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Galileo Galilei,

the father of modern science


Galileo Galilei, the father of modern science

Water structure: Methods

V Why do different methods give different water structures?
V Dielectric spectroscopy
V Diffraction methods
V Modeling
V Nuclear Magnetic Resonance (NMR)
V Osmotic stress

V Physical properties
V Vibrational spectra (Raman and infrared)
V Terahertz (THz) absorption spectroscopy
V Microwave (GHz) absorption spectroscopy

V Sum frequency generation

V X-ray spectroscopy

V Gaussian and Lorentzian curves

V Raman versus infrared spectroscopy


Water structuring is not easy to study


Several independent methods have been used to investigate the structure of liquid water and aqueous and biomolecular [2729] solutions. Although each method is often promoted as producing accurate results, the different methods produce conflicting conclusions. This not only generates academic disputes but also, and more importantly, causes general confusion and bewilderment leading to scientific disorientation.


Why do different methods give different water structures?


Each method produces data, but this data does not directly give the structure of water. It has to be interpreted. Any analysis depends on a theoretical base to interpret the data. More importantly, the results are only as good as this theoretical base, however excellent the quality of the data collected. In addition, different methods give information at particular time-, or size-scales and so may naturally differ.a Here is shown the principles behind the most important analytical methods (Dielectric spectroscopy, Diffraction, Models, Nuclear magnetic resonance, Physical properties, Vibrational spectra, X-Ray spectroscopy) and the main assumptions made to interpret their resulting data.

The structural forms and timescales for the different techniques are given below:


Approximate timescales for different methods
Time and size scales
X-ray absorption ≈ 10−15 s, single molecule
Almost instantaneous
Infrared, Raman ≈ 10−14- 10−13 s, single molecule - local cluster
Vibrationally averaged
Models, Pump-probe laser ≈ 10−12- 10−10 s, single molecule - local cluster
Diffusionally averaged
Neutron scattering, NMR shift ≈ 10−9-10−6 s, local cluster
X-ray diffraction, thermodynamics > s, local cluster


The structuring found depends on the timescale of the investigating methodology [2712]. Instantaneous structures show the actual positions and orientations of molecules, but these will be disordered relative to each other due to vibrational and linear and rotational diffusional motions; thus they will not show, or will show only poorly, any long-term or extensive order in the system. Slow processes, such as diffraction, show 'averaged' structures that may be a very poor representation of any structuring consisting of two rapidly interchanging structures. e Diffraction data shows long-term order but cannot determine whether the order is due to the same molecules being present in the same positions throughout or whether there are simply 'favored' positions with the molecules exchanging rapidly between them.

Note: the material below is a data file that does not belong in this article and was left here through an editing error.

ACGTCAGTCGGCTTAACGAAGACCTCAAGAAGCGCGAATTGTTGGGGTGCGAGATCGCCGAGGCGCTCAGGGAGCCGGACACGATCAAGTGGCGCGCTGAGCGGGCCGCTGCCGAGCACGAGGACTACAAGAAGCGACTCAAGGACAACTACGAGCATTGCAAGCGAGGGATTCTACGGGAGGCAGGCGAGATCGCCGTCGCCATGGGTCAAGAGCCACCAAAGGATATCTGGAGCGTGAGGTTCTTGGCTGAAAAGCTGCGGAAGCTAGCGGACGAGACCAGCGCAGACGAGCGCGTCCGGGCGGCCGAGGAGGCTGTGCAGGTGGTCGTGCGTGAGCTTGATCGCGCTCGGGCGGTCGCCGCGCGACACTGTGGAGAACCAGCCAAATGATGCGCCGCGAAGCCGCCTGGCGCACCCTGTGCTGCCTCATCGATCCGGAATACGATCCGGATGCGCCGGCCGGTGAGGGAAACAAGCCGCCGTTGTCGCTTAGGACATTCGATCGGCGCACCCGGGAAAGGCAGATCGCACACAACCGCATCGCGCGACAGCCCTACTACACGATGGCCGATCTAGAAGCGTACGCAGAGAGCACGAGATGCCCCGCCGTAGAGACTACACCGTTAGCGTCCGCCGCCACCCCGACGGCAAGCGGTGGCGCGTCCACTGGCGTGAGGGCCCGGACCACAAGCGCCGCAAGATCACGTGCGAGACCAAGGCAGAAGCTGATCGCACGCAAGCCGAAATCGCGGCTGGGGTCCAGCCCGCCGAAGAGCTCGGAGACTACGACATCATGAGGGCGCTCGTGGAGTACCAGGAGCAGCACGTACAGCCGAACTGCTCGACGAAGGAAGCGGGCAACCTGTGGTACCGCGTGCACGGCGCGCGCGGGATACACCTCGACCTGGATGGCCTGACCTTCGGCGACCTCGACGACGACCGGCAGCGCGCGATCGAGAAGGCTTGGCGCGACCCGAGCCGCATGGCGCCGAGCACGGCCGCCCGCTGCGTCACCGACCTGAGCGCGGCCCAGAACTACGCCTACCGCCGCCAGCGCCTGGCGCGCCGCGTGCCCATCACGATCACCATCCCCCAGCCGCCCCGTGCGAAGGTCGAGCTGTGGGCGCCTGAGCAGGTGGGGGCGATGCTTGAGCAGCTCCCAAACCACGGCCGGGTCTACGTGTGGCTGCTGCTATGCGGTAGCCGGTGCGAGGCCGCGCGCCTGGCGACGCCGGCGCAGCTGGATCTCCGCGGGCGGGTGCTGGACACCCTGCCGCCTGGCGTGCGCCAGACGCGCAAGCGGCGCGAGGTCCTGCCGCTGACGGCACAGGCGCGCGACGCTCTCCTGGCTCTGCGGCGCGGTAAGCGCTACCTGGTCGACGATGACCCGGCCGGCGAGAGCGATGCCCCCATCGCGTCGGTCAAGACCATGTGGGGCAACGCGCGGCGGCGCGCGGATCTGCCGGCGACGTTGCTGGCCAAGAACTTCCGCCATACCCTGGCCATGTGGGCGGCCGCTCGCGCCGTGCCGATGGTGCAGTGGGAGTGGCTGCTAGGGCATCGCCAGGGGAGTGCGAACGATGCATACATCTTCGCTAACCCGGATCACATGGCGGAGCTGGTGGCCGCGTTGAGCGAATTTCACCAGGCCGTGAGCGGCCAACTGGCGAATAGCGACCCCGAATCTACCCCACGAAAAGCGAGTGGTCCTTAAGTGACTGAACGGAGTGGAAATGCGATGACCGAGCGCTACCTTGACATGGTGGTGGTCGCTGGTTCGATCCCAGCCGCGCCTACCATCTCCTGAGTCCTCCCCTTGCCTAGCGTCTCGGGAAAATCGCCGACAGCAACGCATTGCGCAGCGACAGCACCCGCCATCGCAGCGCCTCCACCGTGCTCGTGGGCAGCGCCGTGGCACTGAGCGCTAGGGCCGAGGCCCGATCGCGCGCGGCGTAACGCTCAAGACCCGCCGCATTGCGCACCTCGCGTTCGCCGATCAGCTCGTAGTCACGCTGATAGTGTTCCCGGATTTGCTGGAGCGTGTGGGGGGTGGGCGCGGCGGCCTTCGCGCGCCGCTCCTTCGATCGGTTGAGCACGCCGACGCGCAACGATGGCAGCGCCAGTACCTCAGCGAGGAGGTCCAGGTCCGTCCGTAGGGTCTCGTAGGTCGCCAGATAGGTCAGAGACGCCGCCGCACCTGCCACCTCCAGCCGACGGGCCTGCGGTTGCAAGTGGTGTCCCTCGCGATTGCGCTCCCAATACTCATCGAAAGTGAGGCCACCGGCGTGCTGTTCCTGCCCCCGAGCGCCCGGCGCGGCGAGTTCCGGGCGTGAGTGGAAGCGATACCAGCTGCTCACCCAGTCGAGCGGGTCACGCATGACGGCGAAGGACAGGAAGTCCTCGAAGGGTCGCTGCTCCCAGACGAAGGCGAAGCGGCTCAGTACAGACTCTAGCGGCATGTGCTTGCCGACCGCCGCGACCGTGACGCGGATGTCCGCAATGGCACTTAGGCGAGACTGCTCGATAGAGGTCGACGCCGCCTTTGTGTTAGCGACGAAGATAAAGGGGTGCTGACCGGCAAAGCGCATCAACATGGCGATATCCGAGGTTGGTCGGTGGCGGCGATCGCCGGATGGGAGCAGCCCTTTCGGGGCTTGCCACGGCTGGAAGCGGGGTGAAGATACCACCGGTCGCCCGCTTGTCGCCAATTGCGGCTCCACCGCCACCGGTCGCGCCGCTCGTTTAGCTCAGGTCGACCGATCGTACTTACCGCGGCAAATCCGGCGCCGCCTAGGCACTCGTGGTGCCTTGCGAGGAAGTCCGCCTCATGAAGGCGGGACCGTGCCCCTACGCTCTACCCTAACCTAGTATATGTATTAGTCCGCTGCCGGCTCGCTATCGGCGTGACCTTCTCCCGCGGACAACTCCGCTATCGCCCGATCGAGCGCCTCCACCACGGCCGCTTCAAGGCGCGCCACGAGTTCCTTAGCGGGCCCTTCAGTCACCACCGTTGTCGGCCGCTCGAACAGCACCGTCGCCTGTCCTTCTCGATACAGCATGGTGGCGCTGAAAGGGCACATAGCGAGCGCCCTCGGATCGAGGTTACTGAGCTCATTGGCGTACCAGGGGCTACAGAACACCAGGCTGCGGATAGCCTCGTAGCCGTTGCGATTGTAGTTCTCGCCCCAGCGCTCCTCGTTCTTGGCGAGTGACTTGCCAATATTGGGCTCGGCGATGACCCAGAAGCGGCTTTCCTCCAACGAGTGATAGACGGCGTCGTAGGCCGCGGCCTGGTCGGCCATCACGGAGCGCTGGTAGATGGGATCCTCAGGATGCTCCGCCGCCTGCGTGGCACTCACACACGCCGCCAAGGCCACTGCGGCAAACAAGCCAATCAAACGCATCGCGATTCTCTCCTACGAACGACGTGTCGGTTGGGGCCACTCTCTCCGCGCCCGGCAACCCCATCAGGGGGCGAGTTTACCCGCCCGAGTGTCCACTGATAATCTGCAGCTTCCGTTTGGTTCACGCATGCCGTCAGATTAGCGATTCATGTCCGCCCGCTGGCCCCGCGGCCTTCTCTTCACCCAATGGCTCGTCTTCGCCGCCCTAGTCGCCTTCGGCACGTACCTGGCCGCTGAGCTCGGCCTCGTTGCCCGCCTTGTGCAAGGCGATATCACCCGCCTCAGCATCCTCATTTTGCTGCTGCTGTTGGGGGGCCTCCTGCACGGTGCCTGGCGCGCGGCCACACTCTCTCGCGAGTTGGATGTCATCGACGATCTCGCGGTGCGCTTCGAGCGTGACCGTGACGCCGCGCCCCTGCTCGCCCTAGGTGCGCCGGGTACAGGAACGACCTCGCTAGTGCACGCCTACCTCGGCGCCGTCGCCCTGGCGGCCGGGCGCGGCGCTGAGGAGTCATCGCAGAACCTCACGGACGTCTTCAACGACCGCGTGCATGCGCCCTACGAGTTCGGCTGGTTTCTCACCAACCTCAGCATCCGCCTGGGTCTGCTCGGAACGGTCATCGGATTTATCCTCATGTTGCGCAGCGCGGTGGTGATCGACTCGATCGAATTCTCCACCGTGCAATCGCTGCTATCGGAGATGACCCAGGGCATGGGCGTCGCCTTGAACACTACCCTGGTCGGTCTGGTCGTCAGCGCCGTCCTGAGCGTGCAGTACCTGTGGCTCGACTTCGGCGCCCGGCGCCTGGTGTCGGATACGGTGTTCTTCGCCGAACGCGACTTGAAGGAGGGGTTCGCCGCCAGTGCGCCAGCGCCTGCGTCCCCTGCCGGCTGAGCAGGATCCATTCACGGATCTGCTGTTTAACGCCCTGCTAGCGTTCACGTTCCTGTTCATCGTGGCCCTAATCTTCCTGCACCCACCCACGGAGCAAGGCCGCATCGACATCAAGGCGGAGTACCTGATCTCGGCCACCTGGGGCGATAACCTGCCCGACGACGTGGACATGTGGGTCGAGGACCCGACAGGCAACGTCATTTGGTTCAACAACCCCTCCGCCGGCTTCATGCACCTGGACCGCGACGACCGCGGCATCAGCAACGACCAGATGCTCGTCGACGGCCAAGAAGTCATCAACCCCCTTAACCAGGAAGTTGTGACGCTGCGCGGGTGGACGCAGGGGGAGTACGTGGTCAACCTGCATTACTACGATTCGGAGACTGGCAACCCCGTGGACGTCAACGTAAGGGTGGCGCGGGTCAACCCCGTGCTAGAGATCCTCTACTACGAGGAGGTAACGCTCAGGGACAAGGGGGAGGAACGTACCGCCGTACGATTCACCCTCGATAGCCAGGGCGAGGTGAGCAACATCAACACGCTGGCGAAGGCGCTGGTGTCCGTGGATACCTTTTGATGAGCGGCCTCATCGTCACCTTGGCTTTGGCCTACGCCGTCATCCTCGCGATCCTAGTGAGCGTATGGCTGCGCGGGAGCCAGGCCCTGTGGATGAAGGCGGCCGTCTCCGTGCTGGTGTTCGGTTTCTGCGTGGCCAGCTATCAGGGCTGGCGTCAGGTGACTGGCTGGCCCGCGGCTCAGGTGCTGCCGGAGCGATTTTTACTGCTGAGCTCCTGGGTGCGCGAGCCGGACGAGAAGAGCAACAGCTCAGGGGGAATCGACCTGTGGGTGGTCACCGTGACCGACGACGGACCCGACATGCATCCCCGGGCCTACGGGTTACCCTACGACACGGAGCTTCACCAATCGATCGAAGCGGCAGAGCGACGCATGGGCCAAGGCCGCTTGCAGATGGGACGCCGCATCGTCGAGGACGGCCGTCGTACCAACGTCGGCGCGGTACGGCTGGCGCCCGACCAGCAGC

Attempts are being made to combine different techniques (X-ray absorption and emission, NMR shielding, and X-ray diffraction), with different time dependencies, to best fit various models [3716]. [Back to Top to top of page]


Dielectric loss spectrum for ribonuclease


Dielectric loss spectrum for ribonuclease

Dielectric spectroscopy

Dielectric spectroscopy [950, 3359] measures water tumbling and can detect water quantitatively in different clusters if they are held by different average hydrogen bond strengths. The dielectric loss is determined over a wide frequency range (kHz-GHz). Slow tumbling (≈ ns) is due to tightly bound water, whereas fast tumbling (≈ ps) is due to loosely bound water. Shown opposite is an example spectrum of a protein solution [785], where the non-bulk water dielectric loss spectrum (red) can be divided into three underlying Gaussian peaks. c Difficulty remains in unambiguously assigning the molecular structures that produce these peaks. Dielectric spectroscopy does seem to show that long-range interactions (≈ 0.1 mm) are present in water [1630]. [Back to Top to top of page]

Diffraction methods

Bragg's law for diffraction


Braggs law for diffraction

Diffraction methods make use of Bragg's law, involving the constructive interference of scattering (wavelength λ ≈ 1 Å, integer n) from regularly spaced atoms (shown as blue dots with spacing d, see right). Neutron diffraction determines nuclear atomic coordinates, whereas X-ray diffraction refers to the maxima of the electron density distribution. The timescale of X-ray and neutron scattering is very brief. Thus, diffraction methods [2553] involve the sum of a large number of instantaneous data from the many effectively frozen configurations of the sample. Thus, they measure the time-averaged distances between the atoms of water molecules. However, they cannot directly determine the cluster geometry. Also, the long-range hydrogen-bonded structure and correlations in liquid water cannot be determined by diffraction as there is no long-range positional order of molecules in a liquid, so any such conclusions drawn are meaningful only on the short scale (< ≈ nm).


Scattering from liquid water


Scattering from liquid water